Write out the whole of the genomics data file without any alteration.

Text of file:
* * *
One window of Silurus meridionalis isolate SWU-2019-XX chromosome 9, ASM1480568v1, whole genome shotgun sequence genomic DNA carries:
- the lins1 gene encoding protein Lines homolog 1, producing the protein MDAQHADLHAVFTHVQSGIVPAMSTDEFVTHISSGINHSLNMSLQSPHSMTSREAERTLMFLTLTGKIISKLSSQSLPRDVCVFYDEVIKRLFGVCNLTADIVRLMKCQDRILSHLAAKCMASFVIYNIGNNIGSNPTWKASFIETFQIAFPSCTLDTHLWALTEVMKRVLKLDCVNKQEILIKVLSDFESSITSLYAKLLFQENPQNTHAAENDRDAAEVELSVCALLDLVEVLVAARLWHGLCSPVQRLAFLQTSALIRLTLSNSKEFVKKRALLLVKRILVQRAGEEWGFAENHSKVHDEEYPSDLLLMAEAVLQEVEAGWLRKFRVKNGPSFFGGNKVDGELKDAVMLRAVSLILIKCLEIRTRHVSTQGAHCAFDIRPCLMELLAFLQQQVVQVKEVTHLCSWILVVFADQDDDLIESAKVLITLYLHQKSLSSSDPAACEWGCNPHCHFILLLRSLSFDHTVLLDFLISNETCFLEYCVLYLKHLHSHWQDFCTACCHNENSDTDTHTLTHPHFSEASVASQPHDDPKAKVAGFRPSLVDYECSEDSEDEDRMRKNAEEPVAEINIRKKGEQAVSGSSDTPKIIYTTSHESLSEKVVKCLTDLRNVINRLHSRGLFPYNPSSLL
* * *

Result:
One window of Silurus meridionalis isolate SWU-2019-XX chromosome 9, ASM1480568v1, whole genome shotgun sequence genomic DNA carries:
- the lins1 gene encoding protein Lines homolog 1, producing the protein MDAQHADLHAVFTHVQSGIVPAMSTDEFVTHISSGINHSLNMSLQSPHSMTSREAERTLMFLTLTGKIISKLSSQSLPRDVCVFYDEVIKRLFGVCNLTADIVRLMKCQDRILSHLAAKCMASFVIYNIGNNIGSNPTWKASFIETFQIAFPSCTLDTHLWALTEVMKRVLKLDCVNKQEILIKVLSDFESSITSLYAKLLFQENPQNTHAAENDRDAAEVELSVCALLDLVEVLVAARLWHGLCSPVQRLAFLQTSALIRLTLSNSKEFVKKRALLLVKRILVQRAGEEWGFAENHSKVHDEEYPSDLLLMAEAVLQEVEAGWLRKFRVKNGPSFFGGNKVDGELKDAVMLRAVSLILIKCLEIRTRHVSTQGAHCAFDIRPCLMELLAFLQQQVVQVKEVTHLCSWILVVFADQDDDLIESAKVLITLYLHQKSLSSSDPAACEWGCNPHCHFILLLRSLSFDHTVLLDFLISNETCFLEYCVLYLKHLHSHWQDFCTACCHNENSDTDTHTLTHPHFSEASVASQPHDDPKAKVAGFRPSLVDYECSEDSEDEDRMRKNAEEPVAEINIRKKGEQAVSGSSDTPKIIYTTSHESLSEKVVKCLTDLRNVINRLHSRGLFPYNPSSLL